Analysis of the Amendments to the law on Elections to the Oily Majlis: Suggested Topics for the Election Law Roundtable (1998)

Publication Date: 
30 Sep 1998

Publication Type:



As was noted in an IFES Analysis of the existing Uzbek election law ("Election to the Oliy Majlis: A Technical Review of Law and Procedure," by Linda Edgeworth, dated January 1997, hereafter "The IFES Analysis"), the existing election law provides a minimalist but workable framework for the conduct of elections. The IFES Analysis also concluded that while the basic text of that law itself may be adequate, significant problems had been observed in the implementation of that law which called into question whether elections could be considered free and fair. Ms. Edgeworth observed that the law "lacks sufficient procedural detail to ensure uniform and equal application and consistent interpretation," (Page 2), and suggested many changes to the law.

Most problems observed in elections conducted under the existing law were not "legal" in nature, and it could not be said that the conduct of the elections violated the letter of the law. The majority of the problems were administrative in nature, with one result being that very few candidates actually received permission to participate in the elections.

There are two possible ways to address these problems. One way is to revise the election law by adding a substantial amount of explanatory language ("procedural detail") to make it clear what it means in practice to administer elections in an open manner. Another method is to issue extensive administrative regulations which explain how the law is to be interpreted, and if the regulations are read along with the basic text of the law, the combined text gives a complete set of detailed directives to election officials, candidates and voters. However, no amount of words in a law or in regulations can substitute for a genuine desire on the part of the Uzbek government and election officials to have elections which are free, fair and permit a broad spectrum of political parties and candidates to participate in the process. This commitment to the process is the only guarantee that elections will be meaningful.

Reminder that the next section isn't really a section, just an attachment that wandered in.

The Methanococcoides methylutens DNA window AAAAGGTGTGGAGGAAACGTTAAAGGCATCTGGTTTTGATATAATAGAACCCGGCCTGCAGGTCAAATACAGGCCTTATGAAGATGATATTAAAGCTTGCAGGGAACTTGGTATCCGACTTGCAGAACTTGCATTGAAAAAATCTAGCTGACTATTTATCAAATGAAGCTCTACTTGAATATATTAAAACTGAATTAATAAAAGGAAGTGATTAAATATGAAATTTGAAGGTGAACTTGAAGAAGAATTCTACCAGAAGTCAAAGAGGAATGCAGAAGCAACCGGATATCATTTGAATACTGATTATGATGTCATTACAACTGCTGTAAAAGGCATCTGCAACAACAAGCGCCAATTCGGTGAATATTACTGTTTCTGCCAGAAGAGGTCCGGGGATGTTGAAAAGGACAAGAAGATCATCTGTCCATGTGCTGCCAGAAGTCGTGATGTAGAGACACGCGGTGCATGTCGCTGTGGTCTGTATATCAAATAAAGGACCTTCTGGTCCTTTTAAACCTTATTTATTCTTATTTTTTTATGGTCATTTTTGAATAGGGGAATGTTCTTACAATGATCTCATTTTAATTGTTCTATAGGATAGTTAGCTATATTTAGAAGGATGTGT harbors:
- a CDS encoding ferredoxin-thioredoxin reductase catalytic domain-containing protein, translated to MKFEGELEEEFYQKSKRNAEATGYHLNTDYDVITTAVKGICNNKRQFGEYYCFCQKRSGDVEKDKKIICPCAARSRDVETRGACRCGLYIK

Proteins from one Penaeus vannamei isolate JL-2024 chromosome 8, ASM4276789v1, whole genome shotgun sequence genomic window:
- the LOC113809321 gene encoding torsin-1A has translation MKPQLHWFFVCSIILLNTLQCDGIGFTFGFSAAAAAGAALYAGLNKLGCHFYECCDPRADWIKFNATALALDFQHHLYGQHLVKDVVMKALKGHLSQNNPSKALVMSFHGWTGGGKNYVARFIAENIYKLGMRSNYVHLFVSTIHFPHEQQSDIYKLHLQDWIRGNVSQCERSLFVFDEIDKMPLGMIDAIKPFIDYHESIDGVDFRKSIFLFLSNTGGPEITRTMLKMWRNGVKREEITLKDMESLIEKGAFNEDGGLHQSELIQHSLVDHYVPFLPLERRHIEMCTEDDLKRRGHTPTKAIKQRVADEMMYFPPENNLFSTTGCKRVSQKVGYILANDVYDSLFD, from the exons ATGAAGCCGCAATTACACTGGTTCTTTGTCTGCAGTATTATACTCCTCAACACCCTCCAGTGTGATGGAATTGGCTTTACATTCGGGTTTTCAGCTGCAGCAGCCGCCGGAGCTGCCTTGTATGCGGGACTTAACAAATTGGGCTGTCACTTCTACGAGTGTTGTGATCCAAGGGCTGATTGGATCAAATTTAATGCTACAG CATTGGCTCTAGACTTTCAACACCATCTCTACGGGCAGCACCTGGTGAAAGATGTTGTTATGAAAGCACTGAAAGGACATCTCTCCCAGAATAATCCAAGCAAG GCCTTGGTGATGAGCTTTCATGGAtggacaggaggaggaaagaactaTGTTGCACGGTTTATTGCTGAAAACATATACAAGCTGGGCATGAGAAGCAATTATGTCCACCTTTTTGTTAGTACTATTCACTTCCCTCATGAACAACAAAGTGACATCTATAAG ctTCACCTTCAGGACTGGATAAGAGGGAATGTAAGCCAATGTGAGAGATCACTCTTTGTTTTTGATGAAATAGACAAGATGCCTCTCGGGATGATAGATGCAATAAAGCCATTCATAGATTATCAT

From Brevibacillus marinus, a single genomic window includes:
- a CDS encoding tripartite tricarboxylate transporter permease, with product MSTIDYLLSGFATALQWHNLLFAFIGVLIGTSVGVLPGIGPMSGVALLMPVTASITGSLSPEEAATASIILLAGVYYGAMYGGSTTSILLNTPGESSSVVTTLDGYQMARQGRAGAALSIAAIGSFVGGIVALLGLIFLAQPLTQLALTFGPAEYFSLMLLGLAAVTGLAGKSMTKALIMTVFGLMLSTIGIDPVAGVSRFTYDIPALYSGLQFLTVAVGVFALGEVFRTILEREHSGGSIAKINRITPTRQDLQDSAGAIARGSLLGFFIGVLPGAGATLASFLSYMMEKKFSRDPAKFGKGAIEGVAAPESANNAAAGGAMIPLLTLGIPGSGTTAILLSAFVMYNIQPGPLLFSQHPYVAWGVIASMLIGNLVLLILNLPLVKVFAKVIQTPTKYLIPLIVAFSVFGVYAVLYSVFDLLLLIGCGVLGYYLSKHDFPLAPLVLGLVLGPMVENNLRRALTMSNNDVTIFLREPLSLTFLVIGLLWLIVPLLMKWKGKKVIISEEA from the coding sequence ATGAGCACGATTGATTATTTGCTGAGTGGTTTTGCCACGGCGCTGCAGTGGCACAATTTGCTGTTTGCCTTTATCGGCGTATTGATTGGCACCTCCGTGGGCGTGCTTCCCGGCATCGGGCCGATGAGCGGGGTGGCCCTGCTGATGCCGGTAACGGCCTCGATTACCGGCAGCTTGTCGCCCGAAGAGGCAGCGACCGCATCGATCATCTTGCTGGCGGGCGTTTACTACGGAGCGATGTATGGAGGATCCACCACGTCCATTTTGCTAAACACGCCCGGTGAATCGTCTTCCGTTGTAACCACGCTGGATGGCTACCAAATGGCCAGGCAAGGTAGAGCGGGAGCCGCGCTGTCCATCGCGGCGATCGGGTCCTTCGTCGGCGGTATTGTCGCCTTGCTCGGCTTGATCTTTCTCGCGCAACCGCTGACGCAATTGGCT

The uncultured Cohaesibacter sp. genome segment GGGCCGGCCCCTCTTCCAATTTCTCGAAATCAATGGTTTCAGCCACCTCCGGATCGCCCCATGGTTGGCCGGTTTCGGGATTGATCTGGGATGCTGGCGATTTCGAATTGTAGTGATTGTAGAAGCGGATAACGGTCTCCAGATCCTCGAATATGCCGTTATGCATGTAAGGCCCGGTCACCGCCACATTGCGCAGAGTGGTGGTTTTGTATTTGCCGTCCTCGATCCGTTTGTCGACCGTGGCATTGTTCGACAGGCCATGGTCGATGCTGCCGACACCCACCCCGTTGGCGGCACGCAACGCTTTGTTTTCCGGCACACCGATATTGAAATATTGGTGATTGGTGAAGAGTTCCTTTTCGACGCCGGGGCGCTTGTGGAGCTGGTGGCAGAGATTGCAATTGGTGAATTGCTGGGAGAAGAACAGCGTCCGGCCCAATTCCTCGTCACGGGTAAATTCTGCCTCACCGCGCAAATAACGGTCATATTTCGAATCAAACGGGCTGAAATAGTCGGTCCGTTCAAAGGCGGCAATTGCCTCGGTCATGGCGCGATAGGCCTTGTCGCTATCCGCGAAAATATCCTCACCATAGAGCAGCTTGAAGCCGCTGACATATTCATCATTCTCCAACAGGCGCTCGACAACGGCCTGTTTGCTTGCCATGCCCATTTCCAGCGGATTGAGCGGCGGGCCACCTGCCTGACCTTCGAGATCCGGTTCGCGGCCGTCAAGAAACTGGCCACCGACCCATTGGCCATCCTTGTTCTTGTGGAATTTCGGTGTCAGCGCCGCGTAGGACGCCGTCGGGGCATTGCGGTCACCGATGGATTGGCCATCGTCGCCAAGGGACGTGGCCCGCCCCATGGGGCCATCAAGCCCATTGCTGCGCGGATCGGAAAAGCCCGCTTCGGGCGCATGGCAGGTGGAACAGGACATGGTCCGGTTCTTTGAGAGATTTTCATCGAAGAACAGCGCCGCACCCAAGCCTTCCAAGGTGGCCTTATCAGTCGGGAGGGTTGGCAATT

The current proposed amendments to the election law make a few important changes which will help to open the electoral process to wider participation. However, these changes can be best characterized as timid and insufficient to remedy most of the deficiencies in election law and procedure noted by Ms. Edgeworth in the IFES Analysis. If the current proposed amendments are adopted as written, it will be necessary to issue detailed regulations which provide interpretative guidance to election officials and others to help ensure that the next round of elections is more open to broader participation.

On the positive side, the proposed amendments do add provisions which will permit initiative groups of citizens to nominate candidates, thus providing a means for candidates who are not supported by the existing political establishment to participate in election contests. However, rather high qualification hurdles are erected which will, in all likelihood, mean that few if any candidates proposed by initiative groups will succeed in being registered as candidates. Another, more minor improvement, is that second-round elections will no longer require a 50% turnout to be considered valid.

Considering that Uzbekistan seeks to be viewed as the leader among the Central Asian nations, one might have wished that the proposed amendments would have been more sweeping in their scope and effective in their reach. However, while it can be said that these amendments are an improvement to the existing law, the improvements are marginal and do not provide encouragement that Uzbekistan will exercise a regional leadership role in election reform.

Points of Concern Identified in Existing Election Law & Procedure

The IFES Analysis of the election law identified multiple areas of concern and suggested many possible improvements. Those points will not be repeated here. However, in order to provide a context for an evaluation of the proposed amendments, a summary of the most important IFES recommendations is necessary.

Recommendations were made in eight issue areas: Transparency mechanisms; administrative structure; election scheduling; nomination and registration of candidates; candidate campaigns; polling; vote counting; and certification of winning candidates. A brief discussion of the most important issues raised and the how these issues are addressed in the proposed amendments follows.

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